Nigel Kurt Meets Bob Tyrrell

Published: 25 November, 2009 - Featured in Skin Deep 143, March, 2007

4am, that’s the time I had to get up to get my latest tattoo. I don’t usually go to bed until at least 3 - 4 o clock so it was a real struggle. A struggle, but one that was well worth it…


The last time I was tattooed was in 1997 when I splashed out and got ink from three of my all time favourite tattooists- Jack Rudy, Brian Everett & Paul Booth. After that I thought it couldn’t be topped so I took a break from getting new stuff.... until now that is. A few artists have come through since I last got inked and have ignited my interest in getting tattooed again.   

When someone told me that one of my two favourite artists Bob Tyrrell was coming to the UK for the London Convention I started planning what I could get done. My own studio is pretty booked up so I didn’t know If I’d be able to make the show, and if I did it would only be on the Sunday. With that in mind I tried to find out if Bob was doing any guest work while he was over here. Lal Hardy tends to accommodate a lot of guest artists at his studio so I asked him if Bob was going there. He wasn’t but Lal thought he’d be staying with Naresh at Flamin Eight in Camden. After a few emails & phone calls back and forth I was booked in for the Tuesday before the show at 11am. I got an email from Bob Himself soon after. In it he said he’s always loved my work & it would be an honour to tattoo me. Wow, in my opinion Bob is one of the two best artists in the world and he’s just said he likes my work. I didn’t think he’d even know who I was!   

My alarm clock that morning sounded like a road drill but up I got. I got picked up at 5am by my friend Gary who was coming down to London with me but sneaking off to see the manager of Siouxsie & the Banshees about something or the other. We drove into Sheffield & left the car there (people from the North wouldn’t dream of driving in London). We got the coach at 6am & off we went. The coach for some reason cost three quid there and three quid back, the train however would have cost anywhere from 92 quid to 287 quid, unbelievable.   

We got held up in roadworks and then an accident so our plan for a quick trip round Camden to get breakfast fell by the wayside. There were no trains running from Golders Green station due to some fault on the line so we jumped in the first taxi we could find. Eventually at just turned 11am we got to Flamin Eight on Castle road.   

Naresh came out & said hello, followed by Bob who gave me the “dude” handshake that most Americans love. We walked through to the back & had a chat about each other’s work while Bob set his stuff up. The size that I wanted the portrait was a bit small for how Bob likes to do them but I had limited room on my arm & I really wanted something this good somewhere where I can see it. All my best stuff previously has been on my legs and as I never wear shorts I, nor anybody else hardly ever sees it.   

Unlike most of the other American’s I’ve had work on me Bob was quite well prepared and had the picture printed out along with the stencil all ready for my arm. Bob spent a while getting it in just the right position and once it was on we left it for a good while to dry on. It had to be as dry as possible because when Bob does a portrait he goes straight in there with a shader. No outline, no guidelines, nothing. THAT is confidence. He started down near the chin/collar and after about an hour he had worked his way up to starting on the mouth. Now Bob admits that he’s slow, in fact painfully slow and now I was getting an idea myself of the speed Bob works at. To watch him putting the detail into the portrait, still only using the shader is quite something, it’s as if he was born with the machine attached to his hand. Bob seems to have the patience to keep at something until it’s absolutely perfect, nothing less will do, and while I was sitting in his chair that was just fine with me. After five or so hours we’d just about finished ... until Bob stood up and looked down on it. He hooked the machine back up & did a bit more. That happened about seven or eight times. Bob would stop the machine, unhook it, stand up, look down at my arm & decide he wanted to do more. In the end it became a bit of a joke and I covered the reference photos so he couldn’t do it anymore. Close to 5 1/2 hours and we were finished.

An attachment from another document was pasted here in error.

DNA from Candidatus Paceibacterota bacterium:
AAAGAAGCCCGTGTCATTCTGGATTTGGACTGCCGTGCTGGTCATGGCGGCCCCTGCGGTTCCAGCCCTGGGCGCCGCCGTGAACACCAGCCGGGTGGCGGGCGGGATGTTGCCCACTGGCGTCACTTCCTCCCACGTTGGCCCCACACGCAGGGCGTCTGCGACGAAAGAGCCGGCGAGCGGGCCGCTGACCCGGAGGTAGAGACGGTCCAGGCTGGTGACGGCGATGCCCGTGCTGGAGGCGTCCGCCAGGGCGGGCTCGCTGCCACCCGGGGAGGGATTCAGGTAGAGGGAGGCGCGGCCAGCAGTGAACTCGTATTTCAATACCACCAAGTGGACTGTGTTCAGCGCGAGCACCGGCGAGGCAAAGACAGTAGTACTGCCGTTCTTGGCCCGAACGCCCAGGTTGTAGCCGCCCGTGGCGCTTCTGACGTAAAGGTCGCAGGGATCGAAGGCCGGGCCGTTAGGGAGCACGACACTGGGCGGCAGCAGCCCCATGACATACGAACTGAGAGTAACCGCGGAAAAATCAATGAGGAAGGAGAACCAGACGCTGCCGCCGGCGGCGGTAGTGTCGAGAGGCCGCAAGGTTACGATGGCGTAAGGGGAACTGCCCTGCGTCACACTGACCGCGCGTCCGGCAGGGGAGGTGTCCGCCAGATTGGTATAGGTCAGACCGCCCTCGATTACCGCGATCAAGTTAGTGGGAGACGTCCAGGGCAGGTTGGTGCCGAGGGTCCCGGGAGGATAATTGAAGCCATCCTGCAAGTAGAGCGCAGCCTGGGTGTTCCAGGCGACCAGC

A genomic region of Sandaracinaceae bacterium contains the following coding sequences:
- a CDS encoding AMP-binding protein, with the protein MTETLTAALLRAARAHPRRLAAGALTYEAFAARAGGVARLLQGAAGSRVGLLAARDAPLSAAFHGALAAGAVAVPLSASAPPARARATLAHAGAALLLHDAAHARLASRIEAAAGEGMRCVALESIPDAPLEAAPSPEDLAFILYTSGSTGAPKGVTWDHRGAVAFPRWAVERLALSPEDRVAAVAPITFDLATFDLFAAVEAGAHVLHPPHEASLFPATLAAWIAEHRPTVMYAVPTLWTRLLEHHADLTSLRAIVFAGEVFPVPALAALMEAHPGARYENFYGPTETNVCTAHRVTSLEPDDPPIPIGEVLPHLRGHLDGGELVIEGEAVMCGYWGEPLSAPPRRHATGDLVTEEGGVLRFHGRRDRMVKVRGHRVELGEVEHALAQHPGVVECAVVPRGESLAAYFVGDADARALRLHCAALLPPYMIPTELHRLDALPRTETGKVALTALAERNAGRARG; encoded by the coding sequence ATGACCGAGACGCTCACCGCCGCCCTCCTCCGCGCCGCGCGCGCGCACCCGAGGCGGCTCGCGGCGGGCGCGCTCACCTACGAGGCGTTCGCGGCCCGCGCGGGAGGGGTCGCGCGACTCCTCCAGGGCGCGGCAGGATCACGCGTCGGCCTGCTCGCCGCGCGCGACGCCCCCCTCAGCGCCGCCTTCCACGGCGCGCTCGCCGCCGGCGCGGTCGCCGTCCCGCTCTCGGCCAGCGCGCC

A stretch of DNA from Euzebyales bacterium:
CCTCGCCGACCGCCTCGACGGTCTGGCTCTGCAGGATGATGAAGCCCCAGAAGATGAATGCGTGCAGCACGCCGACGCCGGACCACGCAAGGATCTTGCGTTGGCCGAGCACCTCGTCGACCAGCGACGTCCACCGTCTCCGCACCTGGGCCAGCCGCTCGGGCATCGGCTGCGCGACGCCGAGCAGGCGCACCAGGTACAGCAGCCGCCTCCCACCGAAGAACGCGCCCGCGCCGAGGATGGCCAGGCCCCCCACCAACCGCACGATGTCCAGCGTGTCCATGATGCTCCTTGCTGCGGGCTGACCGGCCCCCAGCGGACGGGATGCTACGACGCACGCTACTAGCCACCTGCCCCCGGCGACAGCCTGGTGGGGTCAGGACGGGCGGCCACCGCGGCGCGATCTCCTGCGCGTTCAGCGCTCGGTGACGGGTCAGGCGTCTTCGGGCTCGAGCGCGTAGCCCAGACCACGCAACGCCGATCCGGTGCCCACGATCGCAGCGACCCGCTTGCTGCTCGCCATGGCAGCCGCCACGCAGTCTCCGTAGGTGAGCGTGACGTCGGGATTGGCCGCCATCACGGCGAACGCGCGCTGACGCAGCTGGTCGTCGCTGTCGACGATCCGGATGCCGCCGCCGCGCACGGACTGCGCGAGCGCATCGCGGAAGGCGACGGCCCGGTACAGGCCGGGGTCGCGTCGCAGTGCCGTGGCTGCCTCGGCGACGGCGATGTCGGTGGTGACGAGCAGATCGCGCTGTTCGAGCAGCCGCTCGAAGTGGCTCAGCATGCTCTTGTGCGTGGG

During the tattoo, which I might add wasn’t at all sore or uncomfortable for a 5+ hours session, we discussed me going over to Toronto to see Bob next year. He suggested visiting him & him driving us down to Detroit to see his friend Tom Renshaw, who just happens to be my other favourite tattooist. The idea went further and we came to the point of Bob and Tom doing a collaborative piece on me and we also talked about working the Toronto convention. I’m now planning my holiday for next year, guess where I want to go?

We cleaned up and Bob must have taken a hundred photos of my arm, again he was being a perfectionist. Not long after that my friend Gary had found his way back to Camden & we realised that if we didn’t get a move on we were going to miss the coach back home. We said our goodbyes & arranged that we’d swap flash sets at the London Show that weekend. We just made it in time for the coach and I eventually made it home around half past midnight. It had been a long day but I was now the proud owner of a perfect tattoo, painstakingly created by one of the best artists in the world.


Skin Deep 143 1 March 2007 143